A historian at Edwards Air Force Base in California from 1994 to 2007, Raymond L. Puffer documented the history of the test pilot school, unmanned aerial vehicles, and the Airborne Laser. He spoke with Senior Associate Editor Perry Turner in April.
Air & Space: What made you transition from nuclear weapons work in the Navy to academic history?
Puffer: Cold reality. I was fascinated by the nuclear weapons program and loved what I was doing. The neat thing was that the Navy wants to keep the number of officers who are nuclear qualified to a minimum. Therefore, once qualified, they get to work at one time or another in all aspects of the program: maintenance, courier, security, training, and so forth. Consequently one’s duties are varied and interesting. The only problem was that the nuclear career path pretty much ended at the commander level. As someone observed, “There are no nuclear qualified admirals.”
After five years of active duty and making the rank of O-3, lieutenant (s.g.), it was about time to either stay in for 20, or get out and go to grad school on the G.I. Bill, to see if I liked History as much as I thought I did. God help me, I did, and so I went for it.
As a byway, I sought out the CIA when it was time to muster out. After all, I had a Top Secret clearance and all the security training one could wish. I spent a week in D.C. and went through all the tests and interviews, and was offered a job. The Agency warmly encouraged me to go through grad school. But after a few years, I wanted to go into academe, so we parted company.
A & S: What did you do your Ph.D. dissertation on, and did it help you in your later career with the Air Force?
Puffer: Not in the least. When it came time, I chose a topic of convenience, one that—thankfully—my Committee was not too familiar with. “The Michigan Agricultural Frontier: Pioneer Settlement Patterns in Southeastern Michigan.” Actually, when I joined the Air Force History Program, I discovered that everyone there had degrees in wildly varying areas. Initially I worked for an Intellectual History type who in turn worked for a Renaissance historian. Two of my peers were specialists in Labor and Western history. For a while, at history conferences, I used to describe my field as “History of the Old Northwestern Territory and Intercontinental Ballistic Missiles.” The Air Force has the theory that if you are bright enough to get a Ph.D., you are bright enough to learn the things that really count. And they turned out to be right.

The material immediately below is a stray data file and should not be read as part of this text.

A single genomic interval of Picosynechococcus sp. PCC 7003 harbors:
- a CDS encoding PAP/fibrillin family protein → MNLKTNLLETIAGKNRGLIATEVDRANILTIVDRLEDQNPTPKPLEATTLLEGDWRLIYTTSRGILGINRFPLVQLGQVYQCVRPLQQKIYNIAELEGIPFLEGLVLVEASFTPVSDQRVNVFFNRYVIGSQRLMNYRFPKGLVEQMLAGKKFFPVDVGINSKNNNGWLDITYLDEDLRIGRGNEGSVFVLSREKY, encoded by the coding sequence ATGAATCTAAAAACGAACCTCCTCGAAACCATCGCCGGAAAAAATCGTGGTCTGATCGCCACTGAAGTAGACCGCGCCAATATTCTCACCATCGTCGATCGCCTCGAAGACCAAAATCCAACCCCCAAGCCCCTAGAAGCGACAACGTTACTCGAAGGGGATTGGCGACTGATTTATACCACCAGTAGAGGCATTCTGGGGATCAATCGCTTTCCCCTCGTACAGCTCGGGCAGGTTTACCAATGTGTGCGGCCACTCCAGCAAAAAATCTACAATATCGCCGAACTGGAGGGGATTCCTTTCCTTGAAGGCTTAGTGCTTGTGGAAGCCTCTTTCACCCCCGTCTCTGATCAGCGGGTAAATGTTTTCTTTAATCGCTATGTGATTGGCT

A & S: What are you most proud of in your years at Edwards? Are there still things you hope to write about from that time period?
Puffer: You have to understand that everyone lucky enough to work at Edwards is thrilled to be there. The commonest remark overheard is “When I was a kid back in ____, I never dreamed that someday I’d actually be working here.” This is the only Air Force base I’ve ever been where, when a plane goes over, people look up. You simply never know what you’re going to see, and every once in a while you find yourself saying “Now what in the hell is that?” As for me, I felt really great watching the Airborne Laser make its first flight, or when the huge laser itself achieved “First Light.” Or every time I saw a Shuttle land. Or the time when I didn’t wipe out the left wing of a Global Hawk by driving into it (those thin wings are really hard to see edge-on.) Or watching a C-5 make a successful emergency landing on the lakebed. Oh, lots of moments. Researching and recording each of the 364 flight-related deaths over the years was a real privilege.
As for writing in the future, probably not. Every single thing I learned or witnessed, I did on government time. And a steady diet of writing the official histories in rigorous academic style has dulled my enthusiasm—so far—for more serious work. We shall see.
A & S: I see you had a flight scholarship and were a CAP cadet. Did you learn to fly, and if so, how far did you take flying? Also, if you flew (or still fly), did it help your career as an Air Force historian? How?
Puffer: That was many years ago but yes, I did learn to fly, and it still remains one of the high points in my life. You have to understand that I was bitten by the aviation bug very early. When I was four years of age, I remember deciding that my new tricycle was really a P-40. For my seventh birthday by parents gave me what is still the best gift I ever had—a flight in a Piper J-3. I still can describe every road, building, and bridge that we flew over that day. In due time I took to building numerous model airplanes and following the careers of Chuck Yeager, Scott Crossfield, Bill Bridgeman and the like. When the CAP started a squadron in our small town, It was a natural for me. I went to encampments in the summer and took part in many SARCAP (Search And Rescue, CAP) exercises and a couple of genuine searches. We got lots of tagging-along time in the air with benevolent pilots. I took my flight instruction under idyllic conditions: in a vintage Cessna 120 at a small country airport with a grass strip, and an instructor named Jim. No airways, no radio, no restricted areas—just boy and man and an airplane. After soloing I graduated to a Cessna 140. It had real FLAPs. Not especially effective, you understand, but still honest-to-God flaps to yank down on final. I took it to the private ticket level, but that was as far as it went.